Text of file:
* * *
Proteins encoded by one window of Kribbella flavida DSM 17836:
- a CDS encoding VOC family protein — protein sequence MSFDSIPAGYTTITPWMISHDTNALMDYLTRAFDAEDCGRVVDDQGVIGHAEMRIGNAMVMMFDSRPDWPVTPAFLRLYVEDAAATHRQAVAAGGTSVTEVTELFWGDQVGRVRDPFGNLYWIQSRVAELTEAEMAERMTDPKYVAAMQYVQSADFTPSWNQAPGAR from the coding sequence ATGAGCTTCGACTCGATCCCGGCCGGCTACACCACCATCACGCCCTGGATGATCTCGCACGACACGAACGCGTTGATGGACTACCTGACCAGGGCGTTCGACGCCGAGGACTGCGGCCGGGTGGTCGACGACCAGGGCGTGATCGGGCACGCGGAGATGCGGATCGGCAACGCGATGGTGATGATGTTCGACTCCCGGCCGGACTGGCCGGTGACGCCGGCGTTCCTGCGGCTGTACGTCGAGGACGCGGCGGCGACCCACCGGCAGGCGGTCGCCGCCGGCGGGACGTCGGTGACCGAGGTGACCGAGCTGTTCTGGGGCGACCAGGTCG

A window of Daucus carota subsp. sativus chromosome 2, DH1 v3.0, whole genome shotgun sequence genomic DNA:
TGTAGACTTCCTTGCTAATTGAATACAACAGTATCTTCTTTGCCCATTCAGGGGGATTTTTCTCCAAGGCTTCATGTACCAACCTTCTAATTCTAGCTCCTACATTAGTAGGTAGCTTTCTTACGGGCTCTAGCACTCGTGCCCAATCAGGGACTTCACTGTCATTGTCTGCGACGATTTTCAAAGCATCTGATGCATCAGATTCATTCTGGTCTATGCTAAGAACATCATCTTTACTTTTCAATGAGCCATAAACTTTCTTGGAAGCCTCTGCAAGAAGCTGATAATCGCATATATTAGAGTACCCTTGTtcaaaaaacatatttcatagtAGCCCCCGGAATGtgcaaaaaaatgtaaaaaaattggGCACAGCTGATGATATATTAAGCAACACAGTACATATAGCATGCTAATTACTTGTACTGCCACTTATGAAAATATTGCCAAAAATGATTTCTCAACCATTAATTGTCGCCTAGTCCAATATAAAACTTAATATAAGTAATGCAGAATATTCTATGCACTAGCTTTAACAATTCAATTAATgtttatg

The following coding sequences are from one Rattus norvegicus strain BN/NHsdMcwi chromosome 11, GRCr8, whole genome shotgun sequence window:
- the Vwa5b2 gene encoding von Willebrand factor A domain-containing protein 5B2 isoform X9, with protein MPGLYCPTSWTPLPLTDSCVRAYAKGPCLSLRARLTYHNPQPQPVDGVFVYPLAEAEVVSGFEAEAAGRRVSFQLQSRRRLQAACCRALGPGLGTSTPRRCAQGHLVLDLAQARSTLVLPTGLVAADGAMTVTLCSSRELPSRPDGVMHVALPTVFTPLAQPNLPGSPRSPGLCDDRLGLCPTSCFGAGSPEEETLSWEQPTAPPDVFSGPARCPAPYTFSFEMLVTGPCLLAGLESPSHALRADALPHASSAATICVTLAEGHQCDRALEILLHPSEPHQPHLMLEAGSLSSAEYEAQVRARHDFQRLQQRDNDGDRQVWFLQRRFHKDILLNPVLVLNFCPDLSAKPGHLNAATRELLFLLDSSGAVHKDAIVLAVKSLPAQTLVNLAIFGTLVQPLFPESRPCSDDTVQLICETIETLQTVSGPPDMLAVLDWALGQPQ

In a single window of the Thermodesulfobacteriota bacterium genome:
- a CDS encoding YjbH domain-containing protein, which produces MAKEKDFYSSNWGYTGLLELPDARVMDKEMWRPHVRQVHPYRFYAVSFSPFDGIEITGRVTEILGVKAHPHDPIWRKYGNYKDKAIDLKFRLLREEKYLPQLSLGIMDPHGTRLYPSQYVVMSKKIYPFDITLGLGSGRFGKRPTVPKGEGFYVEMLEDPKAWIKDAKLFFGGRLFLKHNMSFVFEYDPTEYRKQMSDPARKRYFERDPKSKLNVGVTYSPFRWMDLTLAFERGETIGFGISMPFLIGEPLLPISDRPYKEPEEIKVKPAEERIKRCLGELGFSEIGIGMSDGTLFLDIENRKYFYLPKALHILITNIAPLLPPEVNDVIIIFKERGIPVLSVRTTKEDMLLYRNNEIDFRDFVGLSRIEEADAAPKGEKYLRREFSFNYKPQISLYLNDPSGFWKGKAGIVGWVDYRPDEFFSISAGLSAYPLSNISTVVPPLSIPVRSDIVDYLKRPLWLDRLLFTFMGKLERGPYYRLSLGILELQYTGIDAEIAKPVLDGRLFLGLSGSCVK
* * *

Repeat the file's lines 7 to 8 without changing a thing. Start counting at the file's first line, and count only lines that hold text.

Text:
In a single window of the Thermodesulfobacteriota bacterium genome:
- a CDS encoding YjbH domain-containing protein, which produces MAKEKDFYSSNWGYTGLLELPDARVMDKEMWRPHVRQVHPYRFYAVSFSPFDGIEITGRVTEILGVKAHPHDPIWRKYGNYKDKAIDLKFRLLREEKYLPQLSLGIMDPHGTRLYPSQYVVMSKKIYPFDITLGLGSGRFGKRPTVPKGEGFYVEMLEDPKAWIKDAKLFFGGRLFLKHNMSFVFEYDPTEYRKQMSDPARKRYFERDPKSKLNVGVTYSPFRWMDLTLAFERGETIGFGISMPFLIGEPLLPISDRPYKEPEEIKVKPAEERIKRCLGELGFSEIGIGMSDGTLFLDIENRKYFYLPKALHILITNIAPLLPPEVNDVIIIFKERGIPVLSVRTTKEDMLLYRNNEIDFRDFVGLSRIEEADAAPKGEKYLRREFSFNYKPQISLYLNDPSGFWKGKAGIVGWVDYRPDEFFSISAGLSAYPLSNISTVVPPLSIPVRSDIVDYLKRPLWLDRLLFTFMGKLERGPYYRLSLGILELQYTGIDAEIAKPVLDGRLFLGLSGSCVK